The stunning results of the Italian elections spurred landmark movement in the currency markets, and now, with rumors swirling about a short-selling ban, Italy is the prime catalyst driving equity and currency markets worldwide.
In the wake of the turmoil of the Italian election results, which have caused Italian equities to plunge nearly 5% at the open while Italian credit spreads spiked, the Italian regulator is considering a short-selling ban. The regulator stated that the bourse will monitor exchanges and use all instruments to calm the markets.
A ban on short selling could provide temporary halt on equities, but may result in further selling of the EURUSD as speculators turn to the currency markets where no such regulation exists. The EURUSD has been on a seesaw ride in early European trade, as it absorbed wave after wave of selling but managed to remain above the psychologically important 1.3000 level for the time being.
Bargain hunting demand from the Middle East, as well as end-of-month sovereign fund flows, have acted as counterpoint to the massive speculative selling that the pair has seen so far. The EURUSD has been able to stabilize near the 1.3060 level, but if the short-selling ban goes into effect, it could once again see the selling resume as shorts turn to currencies to express their bearish view.
Italian Election Results Stun the Markets
The status quo favorite, Pier Luigi Bersani, won the lower house by less than half a point, while former premier SilvioBerlusconi came in a surprisingly strong second, winning a blocking minority in the Senate. In its first national contest, the protest candidate, Beppe Grillo, received more than 25 percent support, making him a key player in the new Italian government.
The three-way split has effectively created a stalemate, and over the next several days, Mr. Bersani will most likely attempt to create a coalition government, but few experts expect him to succeed. Furthermore, any future Italian government is unlikely to pursue the stringent austerity agenda imposed by current leader Mario Monti, as the economic toll of his policies has created a clear rebellion amongst the voters.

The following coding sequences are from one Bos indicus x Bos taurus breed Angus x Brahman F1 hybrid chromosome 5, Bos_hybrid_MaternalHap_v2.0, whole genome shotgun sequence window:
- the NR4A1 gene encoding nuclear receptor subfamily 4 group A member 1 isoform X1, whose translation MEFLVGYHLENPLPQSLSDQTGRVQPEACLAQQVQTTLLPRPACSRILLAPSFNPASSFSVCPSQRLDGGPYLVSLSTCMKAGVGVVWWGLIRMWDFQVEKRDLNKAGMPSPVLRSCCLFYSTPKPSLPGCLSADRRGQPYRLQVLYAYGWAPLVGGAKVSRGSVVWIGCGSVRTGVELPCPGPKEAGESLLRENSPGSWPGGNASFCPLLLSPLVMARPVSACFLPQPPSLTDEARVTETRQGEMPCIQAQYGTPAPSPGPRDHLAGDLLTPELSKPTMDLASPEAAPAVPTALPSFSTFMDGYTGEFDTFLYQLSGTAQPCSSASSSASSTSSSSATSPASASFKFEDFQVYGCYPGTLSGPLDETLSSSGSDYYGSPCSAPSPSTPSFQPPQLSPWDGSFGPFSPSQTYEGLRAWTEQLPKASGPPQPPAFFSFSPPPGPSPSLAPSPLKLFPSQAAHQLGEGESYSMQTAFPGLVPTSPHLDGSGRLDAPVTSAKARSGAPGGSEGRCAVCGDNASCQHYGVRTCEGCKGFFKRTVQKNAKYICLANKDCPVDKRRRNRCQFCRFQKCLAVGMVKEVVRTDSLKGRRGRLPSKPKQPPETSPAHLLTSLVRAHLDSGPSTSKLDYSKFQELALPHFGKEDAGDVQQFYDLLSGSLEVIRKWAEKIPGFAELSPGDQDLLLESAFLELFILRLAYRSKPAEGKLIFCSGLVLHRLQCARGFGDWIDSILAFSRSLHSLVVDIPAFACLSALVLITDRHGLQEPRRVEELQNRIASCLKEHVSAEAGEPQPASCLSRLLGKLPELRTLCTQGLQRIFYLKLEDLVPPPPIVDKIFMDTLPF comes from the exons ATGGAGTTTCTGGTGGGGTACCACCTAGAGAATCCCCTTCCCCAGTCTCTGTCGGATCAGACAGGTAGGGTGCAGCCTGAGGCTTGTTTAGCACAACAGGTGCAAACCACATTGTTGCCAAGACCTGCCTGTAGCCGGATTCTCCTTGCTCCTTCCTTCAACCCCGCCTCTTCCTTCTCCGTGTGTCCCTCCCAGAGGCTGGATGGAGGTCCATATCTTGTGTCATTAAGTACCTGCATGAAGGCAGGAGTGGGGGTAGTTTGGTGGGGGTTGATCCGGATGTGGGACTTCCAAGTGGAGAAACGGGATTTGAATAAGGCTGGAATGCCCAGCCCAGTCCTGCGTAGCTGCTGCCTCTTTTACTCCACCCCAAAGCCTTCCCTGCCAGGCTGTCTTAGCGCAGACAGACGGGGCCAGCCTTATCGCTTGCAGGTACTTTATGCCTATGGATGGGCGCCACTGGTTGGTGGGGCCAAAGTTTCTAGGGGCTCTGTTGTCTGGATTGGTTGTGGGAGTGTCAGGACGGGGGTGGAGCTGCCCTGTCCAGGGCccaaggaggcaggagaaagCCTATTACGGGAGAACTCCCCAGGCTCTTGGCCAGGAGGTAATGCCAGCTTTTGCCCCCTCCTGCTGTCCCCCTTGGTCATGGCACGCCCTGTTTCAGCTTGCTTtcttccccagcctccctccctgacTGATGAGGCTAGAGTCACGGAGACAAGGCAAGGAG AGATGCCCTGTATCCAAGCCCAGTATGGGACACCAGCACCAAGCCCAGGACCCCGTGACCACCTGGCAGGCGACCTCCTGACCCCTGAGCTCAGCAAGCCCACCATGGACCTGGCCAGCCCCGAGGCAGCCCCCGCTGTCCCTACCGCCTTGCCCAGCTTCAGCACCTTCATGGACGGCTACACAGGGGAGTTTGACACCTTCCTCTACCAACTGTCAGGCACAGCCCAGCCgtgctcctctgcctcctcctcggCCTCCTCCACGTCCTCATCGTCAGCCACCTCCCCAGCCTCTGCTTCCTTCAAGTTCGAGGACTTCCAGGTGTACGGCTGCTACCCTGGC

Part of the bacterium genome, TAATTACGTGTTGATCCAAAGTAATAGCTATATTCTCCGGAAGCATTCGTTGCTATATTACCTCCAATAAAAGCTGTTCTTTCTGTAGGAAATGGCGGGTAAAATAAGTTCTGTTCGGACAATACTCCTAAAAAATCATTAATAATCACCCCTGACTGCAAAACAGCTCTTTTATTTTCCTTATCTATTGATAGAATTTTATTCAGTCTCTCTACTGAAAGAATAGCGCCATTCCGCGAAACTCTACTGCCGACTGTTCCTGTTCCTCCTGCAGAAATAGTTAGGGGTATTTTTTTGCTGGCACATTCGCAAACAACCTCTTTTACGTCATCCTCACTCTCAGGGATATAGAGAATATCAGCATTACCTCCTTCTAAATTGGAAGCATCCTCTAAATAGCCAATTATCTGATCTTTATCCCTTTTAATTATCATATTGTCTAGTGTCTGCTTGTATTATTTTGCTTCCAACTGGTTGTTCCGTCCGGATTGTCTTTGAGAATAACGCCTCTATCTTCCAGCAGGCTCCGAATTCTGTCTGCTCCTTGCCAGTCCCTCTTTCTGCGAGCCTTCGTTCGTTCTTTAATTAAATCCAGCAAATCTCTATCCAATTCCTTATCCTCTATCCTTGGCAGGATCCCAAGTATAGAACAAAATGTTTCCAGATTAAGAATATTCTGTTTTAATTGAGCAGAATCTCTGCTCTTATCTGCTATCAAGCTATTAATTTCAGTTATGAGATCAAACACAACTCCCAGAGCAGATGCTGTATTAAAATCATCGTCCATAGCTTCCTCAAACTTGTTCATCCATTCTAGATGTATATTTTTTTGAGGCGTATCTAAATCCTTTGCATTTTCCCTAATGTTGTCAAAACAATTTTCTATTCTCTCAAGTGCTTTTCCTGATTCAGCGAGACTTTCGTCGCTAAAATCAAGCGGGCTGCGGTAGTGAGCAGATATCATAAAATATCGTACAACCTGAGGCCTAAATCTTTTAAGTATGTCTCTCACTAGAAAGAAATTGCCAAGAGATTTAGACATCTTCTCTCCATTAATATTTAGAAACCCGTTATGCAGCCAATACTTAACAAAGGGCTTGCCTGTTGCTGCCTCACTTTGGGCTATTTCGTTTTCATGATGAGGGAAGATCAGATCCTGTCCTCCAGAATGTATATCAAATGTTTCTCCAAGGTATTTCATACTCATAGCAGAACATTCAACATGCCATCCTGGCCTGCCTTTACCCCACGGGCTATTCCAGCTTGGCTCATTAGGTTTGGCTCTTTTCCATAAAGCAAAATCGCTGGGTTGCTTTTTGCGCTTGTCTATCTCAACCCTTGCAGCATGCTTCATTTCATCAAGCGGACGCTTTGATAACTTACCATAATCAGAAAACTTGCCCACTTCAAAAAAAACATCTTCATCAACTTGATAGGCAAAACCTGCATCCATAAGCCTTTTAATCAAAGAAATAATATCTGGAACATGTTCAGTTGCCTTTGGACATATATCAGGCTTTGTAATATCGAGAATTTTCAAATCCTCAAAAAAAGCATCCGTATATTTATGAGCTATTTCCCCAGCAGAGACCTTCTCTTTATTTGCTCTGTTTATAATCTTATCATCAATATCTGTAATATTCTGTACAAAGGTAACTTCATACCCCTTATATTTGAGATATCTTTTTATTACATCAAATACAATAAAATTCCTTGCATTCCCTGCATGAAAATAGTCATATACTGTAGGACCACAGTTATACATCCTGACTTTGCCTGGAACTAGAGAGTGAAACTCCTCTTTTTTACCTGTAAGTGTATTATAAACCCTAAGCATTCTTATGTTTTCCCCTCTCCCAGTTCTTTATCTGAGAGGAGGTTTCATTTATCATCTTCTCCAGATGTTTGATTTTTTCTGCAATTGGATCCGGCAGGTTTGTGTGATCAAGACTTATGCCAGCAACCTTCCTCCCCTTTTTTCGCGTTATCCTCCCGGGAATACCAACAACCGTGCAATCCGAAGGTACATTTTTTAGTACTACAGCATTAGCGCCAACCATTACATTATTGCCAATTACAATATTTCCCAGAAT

Italy now stands as ground zero for the Eurozone sovereign debt crisis, which could deepen over the next several weeks if the uncertainty continues to weigh on the capital markets.
Today's Italian bill auction already saw the effects of the election, as yields spiked by more than 50 basis points, rising to 1.237% from 0.731% the month prior. This was the highest yield since October, showing that the cost of financing for Italy may rise significantly this year, adding further downward pressure to an already weakened economy.
Key Testimony from Fed Chairman Bernanke on Tap
Speculators may be also positioning themselves ahead of the key testimony by Fed Chief Ben Bernanke, who will make his semi-annual appearance in front of Congress.
Although markets have speculated that the Fed will begin to curtail its quantitative easing buying program sometime in the foreseeable future, which would be positive for the dollar, we doubt that Bernanke will communicate that message today. Dr. Bernanke is a well-known dove on the FederalOpen Market Committee (FOMC), and given the fresh credit risks out of Europe, we believe his impulse will be to remain accommodative for now.
Bernanke’s testimony may provide a modicum of relief for the EURUSD, and the pair could rally above the 1.3100 level on some short-covering flows. However, once the attention turns back to Europe, the intractable stalemate in Italy could revive risk-aversion flows as the week progresses, and EURUSD would then be vulnerable to another test of the 1.3000 level as a result.
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By Boris Schlossberg of BK Asset Management